Brian Morris, an institute attorney, told the New Jersey Monitor this week that he hopes their new lawsuit will force New Jersey to disclose all the ways it uses stored blood spots —and end its mysterious storage and subsequent usages of the spots, at least unless parents give their explicit, informed consent.
“When we learned about what was going on in New Jersey, it was one of the most shocking, egregious Fourth Amendment violations we have heard of — the secret retention of blood for unknown uses,” Morris said. “New Jersey is this blank void where there’s no statute telling the health department that they can keep it, and there’s no oversight or limits on what they can do with it. It’s limited only to the health department’s imagination on how they want to use this blood.”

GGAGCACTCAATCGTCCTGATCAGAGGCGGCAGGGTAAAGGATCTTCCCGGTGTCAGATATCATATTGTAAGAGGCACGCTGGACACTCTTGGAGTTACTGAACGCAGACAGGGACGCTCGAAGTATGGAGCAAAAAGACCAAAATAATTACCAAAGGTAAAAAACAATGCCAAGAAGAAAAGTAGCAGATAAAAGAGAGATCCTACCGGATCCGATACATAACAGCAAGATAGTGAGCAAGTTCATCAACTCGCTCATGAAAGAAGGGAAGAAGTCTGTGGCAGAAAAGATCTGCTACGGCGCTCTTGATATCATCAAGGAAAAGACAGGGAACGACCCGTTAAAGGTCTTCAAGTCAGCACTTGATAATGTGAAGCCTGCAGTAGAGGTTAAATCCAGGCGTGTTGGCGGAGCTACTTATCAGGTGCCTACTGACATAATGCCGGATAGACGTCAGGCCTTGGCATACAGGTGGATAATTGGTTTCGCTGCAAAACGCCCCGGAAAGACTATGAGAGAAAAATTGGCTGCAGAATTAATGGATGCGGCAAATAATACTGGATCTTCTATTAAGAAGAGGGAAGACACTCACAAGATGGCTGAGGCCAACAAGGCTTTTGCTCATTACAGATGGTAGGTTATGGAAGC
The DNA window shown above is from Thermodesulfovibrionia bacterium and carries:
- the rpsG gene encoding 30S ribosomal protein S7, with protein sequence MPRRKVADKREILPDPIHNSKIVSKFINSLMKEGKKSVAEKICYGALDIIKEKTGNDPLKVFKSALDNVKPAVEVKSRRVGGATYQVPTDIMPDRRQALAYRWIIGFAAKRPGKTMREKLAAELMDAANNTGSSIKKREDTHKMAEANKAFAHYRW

Attorney CJ Griffin, who represented the public defender’s office and New Jersey Monitor in the first lawsuit, has joined the latest lawsuit as local counsel.
“The goal of the OPRA lawsuit was just to learn more about how often the state was allowing prosecutors to access blood spots behind parents’ backs,” Griffin said. “In addition to learning it’s happened several times in the past few years alone, we also know the state has allowed other third parties to access the blood spots, without parents ever consenting or even being noticed. We’re asking the court to declare these practices unconstitutional and to stop the government in its tracks, requiring state officials to cease these practices unless they obtain informed consent.”
Notifying parents is especially critical given the breakneck pace of technological advancements and all the unanticipated ways baby blood spots could be used in the future, Morris said.
“We just don’t know what the government’s capabilities will be in 23 years,” he said. “If there’s not constitutional limits on what states can do with it, they can do whatever they want with it. They could sell it to third parties who could use it to predict how expensive covering your health care will be and sell that information to employers.”